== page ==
From Roadblocks to Block Party: The Entrepreneurial Journey of Michelda George
On Saturday, September 16 at 2 p.m., Versatile Image, a creative agency that supports small businesses, will host the third annual UNITY Block Party: Finding the U in Community, which will feature food trucks, an art market and a benefit concert. While entry to the UNITY Block Party is free and open to all, the concert is ticketed in order to function as a fundraiser for a new business incubator space in South Salt Lake. Iniko, a nonbinary artist who has gained considerable TikTok fame, will headline the UNITY Block Party as their last U.S. concert before embarking on a European tour.
Michelda George, founder and CEO of Versatile Image, personally picked Iniko as the headlining artist shortly before they were signed onto Columbia Records. George is excited for another year of the UNITY Block Party, an event that first began as a Say Their Names memorial during the summer of George Floyd’s death before becoming an occasion to foster joy and unity amidst uncertainty. The full title of Saturday’s event, UNITY Block Party: Finding the U in Community, highlights the intention of bringing individuals together and giving local vendors a platform all while funding a novel business incubator space. This space, George’s project ever since she decided to plant roots in Utah, aims to diversify the small business landscape by being a resource for creative professionals.
“When you finally get in contact with them, they’re like, ‘Well why don’t you want to rent? Why do you want to own something?’ I was like, ‘Do you ask everybody this? Or just someone who’s trying to do something for Black people?’”
George comes from a family of entrepreneurs: her parents owned a grocery store and her brother ran creative side businesses—she remembers burning and selling CDs with him when she was just 14 years old. Additionally, George has always been surrounded by creative friends who took on projects in film, graphic design, production and much more. As she entered the business world herself, George became aware of the many roadblocks that make it difficult for young, minority entrepreneurs to fully realize their business potential. She specifically advocates for young creatives to be taken more seriously, claiming that they are often underpaid and underappreciated. “They’re not just an artist, they’re a business. They’re entrepreneurs, and they need to make a living for themselves just like everybody else in the world,” George says.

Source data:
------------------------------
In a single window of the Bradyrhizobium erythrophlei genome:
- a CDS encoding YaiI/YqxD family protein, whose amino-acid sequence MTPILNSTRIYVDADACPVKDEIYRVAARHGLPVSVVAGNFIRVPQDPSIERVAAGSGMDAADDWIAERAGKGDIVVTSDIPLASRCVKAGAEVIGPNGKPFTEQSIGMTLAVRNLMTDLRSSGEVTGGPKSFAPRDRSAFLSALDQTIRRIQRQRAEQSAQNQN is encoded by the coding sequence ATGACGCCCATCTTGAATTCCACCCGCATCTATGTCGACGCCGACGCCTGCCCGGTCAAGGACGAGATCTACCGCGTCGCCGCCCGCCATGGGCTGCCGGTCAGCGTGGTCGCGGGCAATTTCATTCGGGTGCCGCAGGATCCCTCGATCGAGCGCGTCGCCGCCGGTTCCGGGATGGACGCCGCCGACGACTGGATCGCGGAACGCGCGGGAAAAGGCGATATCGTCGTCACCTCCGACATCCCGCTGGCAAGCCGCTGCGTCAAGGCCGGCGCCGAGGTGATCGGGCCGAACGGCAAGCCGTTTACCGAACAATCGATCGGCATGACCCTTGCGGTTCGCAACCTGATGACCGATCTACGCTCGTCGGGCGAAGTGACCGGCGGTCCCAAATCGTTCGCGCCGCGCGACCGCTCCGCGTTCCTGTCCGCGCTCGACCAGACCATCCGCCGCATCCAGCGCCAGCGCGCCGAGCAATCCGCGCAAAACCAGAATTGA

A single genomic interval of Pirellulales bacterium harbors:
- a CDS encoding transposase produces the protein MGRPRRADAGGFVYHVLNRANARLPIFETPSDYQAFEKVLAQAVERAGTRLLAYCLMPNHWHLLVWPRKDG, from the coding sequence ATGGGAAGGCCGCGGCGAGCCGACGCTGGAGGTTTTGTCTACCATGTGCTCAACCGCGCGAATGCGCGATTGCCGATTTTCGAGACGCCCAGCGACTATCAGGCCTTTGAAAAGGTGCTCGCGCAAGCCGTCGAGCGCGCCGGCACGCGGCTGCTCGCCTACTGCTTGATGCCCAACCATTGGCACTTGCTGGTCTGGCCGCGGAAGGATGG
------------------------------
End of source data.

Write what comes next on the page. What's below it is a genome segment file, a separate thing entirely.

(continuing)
After working in finance and assisting numerous small businesses for over 10 years, partially on her own and more recently through Versatile Image, which is dedicated to supporting artistic expression within underrepresented communities, George is now creating a physical, educational space for entrepreneurs. She envisions an establishment for creative professionals to learn about business processes without the opacity and doubts that she had to overcome. George has witnessed how young minorities lack accessibility to information on starting a business or furthering their careers. “It’s like an unkept secret that people don’t want to let you in on unless they know that you can bring some capital to the table,” she says. George remembers looking for business classes to take when she was first starting off and wishing that help for creative professionals could have been more readily available to those without the opportunity to enroll in full-time courses.
Along with a lack of business transparency, George faced difficulties finding a space to purchase for the incubator. Buying—rather than renting—a space for the business incubator was a high priority because George wants BIPOC entrepreneurs to feel a sense of being invested in. Time passed, emails went unanswered and George faced questions about her motives in wanting to own a space. “When you finally get in contact with them, they’re like, ‘Well why don’t you want to rent? Why do you want to own something?’ I was like, ‘Do you ask everybody this? Or just someone who’s trying to do something for Black people?’”
They’re not just an artist, they’re a business. They’re entrepreneurs, and they need to make a living for themselves just like everybody else in the world.”
Despite these challenges, George is realizing her idea of starting a business incubator, often leaning into faith and intuition when needed. When asked about why she chose South Salt Lake as the space for the incubator, George explains that she felt a call to the area. Seeing the diversity and wanting to be in an area accessible by public transportation were motivators, but George claims that, more than anything, her intuition led her to the spot.
Ultimately, George hopes that everyone who attends the UNITY Block Party: Finding the U in Community will be able to see a piece of themselves reflected among the art vendors, tasty food truck flavors or the music among the crowd. In many ways, the new business incubator will serve to Utah that same purpose: giving creative professionals the tools they need to build a brand and diversify the small-business landscape of Utah.
While the event is free and open to the public, everyone planning to attend must RSVP. For more information, or to RSVP or purchase tickets for the benefit concert, visit versatileimage.org.
Read more about diversity in business:
Sapa Investment Group: Success as a “Heart-Centered” Business
You Can Think Globally and Act Locally: Zaater & Zayton and Catering via Spice Kitchen Incubator